Dilma Rousseff, the president of Brazil, lost a vote in the lower chamber of Brazil’s congress Sunday meaning impeachment proceedings will now head to the nation’s senate. She is accused of hiding a budget deficit to win the 2014 election and of making moves to protect the former president who is implicated in a corruption scandal. But as the Daily Beast notes today, just four years ago, Hillary Clinton praised Rousseff for her transparency and anti-corruption efforts:

Clinton pointed to Rousseff as a great example of an enemy of corruption.

“So we now have a chance to set a new global standard for good governance and to strengthen a global ethos of transparency and accountability,” Clinton said as she wrapped up her remarks that day, according to a State Department transcript. “And there is no better partner to have started this effort and to be leading it than Brazil, and in particular, President Rousseff. Her commitment to openness, transparency, her fight against corruption is setting a global standard.”

[…]

Clinton and Rousseff weren’t strangers; on January 1, 2011 Clinton attended Rousseff’s inauguration, according to the State Department’s historian. And Clinton praised Rousseff at the March 2012 Women in the World Summit, an event co-sponsored at the time by The Daily Beast.

“You can look around the world today and you can see the difference that individual women leaders are making,” Clinton said. “Dilma Rousseff in Brazil, former Chilean President Michelle Bachelet, who’s now leading UN women. They carry an enormous load for the rest of us, because it is hard for any leader—male or female. But I don’t fear contradiction when I say it is harder for women leaders.”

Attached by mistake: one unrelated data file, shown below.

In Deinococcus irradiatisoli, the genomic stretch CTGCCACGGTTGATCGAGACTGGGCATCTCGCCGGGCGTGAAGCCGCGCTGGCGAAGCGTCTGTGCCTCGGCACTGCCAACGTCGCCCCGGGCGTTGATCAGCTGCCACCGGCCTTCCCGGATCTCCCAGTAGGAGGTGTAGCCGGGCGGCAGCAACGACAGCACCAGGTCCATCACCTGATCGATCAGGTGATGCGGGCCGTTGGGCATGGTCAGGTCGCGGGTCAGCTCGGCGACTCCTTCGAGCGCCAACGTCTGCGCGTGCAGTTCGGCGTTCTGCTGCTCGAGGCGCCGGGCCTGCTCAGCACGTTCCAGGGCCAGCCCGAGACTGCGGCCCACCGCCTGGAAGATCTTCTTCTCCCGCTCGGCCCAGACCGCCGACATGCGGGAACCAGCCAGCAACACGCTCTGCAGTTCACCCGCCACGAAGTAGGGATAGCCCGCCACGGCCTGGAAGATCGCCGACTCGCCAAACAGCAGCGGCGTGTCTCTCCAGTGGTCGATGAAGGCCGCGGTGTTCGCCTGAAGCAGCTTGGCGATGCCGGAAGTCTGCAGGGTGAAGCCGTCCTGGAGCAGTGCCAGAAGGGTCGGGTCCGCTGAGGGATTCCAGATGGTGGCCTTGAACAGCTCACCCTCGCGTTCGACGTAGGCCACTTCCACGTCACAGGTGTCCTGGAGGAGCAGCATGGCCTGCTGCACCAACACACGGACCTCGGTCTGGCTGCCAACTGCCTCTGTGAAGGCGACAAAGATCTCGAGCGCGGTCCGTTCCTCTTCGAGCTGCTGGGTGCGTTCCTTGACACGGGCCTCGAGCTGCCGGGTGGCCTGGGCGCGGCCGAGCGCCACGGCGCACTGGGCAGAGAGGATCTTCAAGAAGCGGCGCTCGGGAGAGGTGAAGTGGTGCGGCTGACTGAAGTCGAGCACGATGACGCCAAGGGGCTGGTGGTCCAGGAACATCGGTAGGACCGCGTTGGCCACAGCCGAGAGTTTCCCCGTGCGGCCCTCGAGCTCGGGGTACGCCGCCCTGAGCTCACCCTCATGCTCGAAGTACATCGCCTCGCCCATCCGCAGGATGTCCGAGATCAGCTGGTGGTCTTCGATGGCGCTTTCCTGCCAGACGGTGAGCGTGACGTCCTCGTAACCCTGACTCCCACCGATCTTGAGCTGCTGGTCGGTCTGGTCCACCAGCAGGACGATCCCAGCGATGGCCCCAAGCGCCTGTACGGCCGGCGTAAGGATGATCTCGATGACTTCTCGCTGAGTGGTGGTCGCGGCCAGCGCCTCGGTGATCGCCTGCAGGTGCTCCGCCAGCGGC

It seems fair to say Clinton was a big fan. But that was back then when Rousseff was being hailed for refusing to go along with austerity measures.  CNN reports on the background to the impeachment vote:

Lawmakers accuse Rousseff of hiding a budgetary deficit to win re-election in 2014.

Opponents blame Rousseff for the worst recession in decades, now in its second year. They also hold her accountable for a massive bribery and corruption scandal that has engulfed dozens of politicians in the Workers’ Party and coalition government.

Although Rousseff has not been implicated in the scandal, for many years she was the chairwoman of Petrobras, the state-run oil company at the heart of the investigation.

[…]

The economy started to drop at the same time the corruption investigation revealed a history of bribes involving the country’s biggest construction companies, Petrobras and dozens of politicians.

Last month, [former President] Lula da Silva was taken in for questioning on suspicion he benefited from the scheme during his tenure and afterward.

A few days later, Rousseff sought to appoint her former mentor as her chief of staff, which would have given him certain protections from prosecution. The move fueled nationwide protests.

To be fair, Fortune notes that about half of the Brazilian congress is under investigation for some kind of corruption. Even if Rousseff is guilty she is far from alone.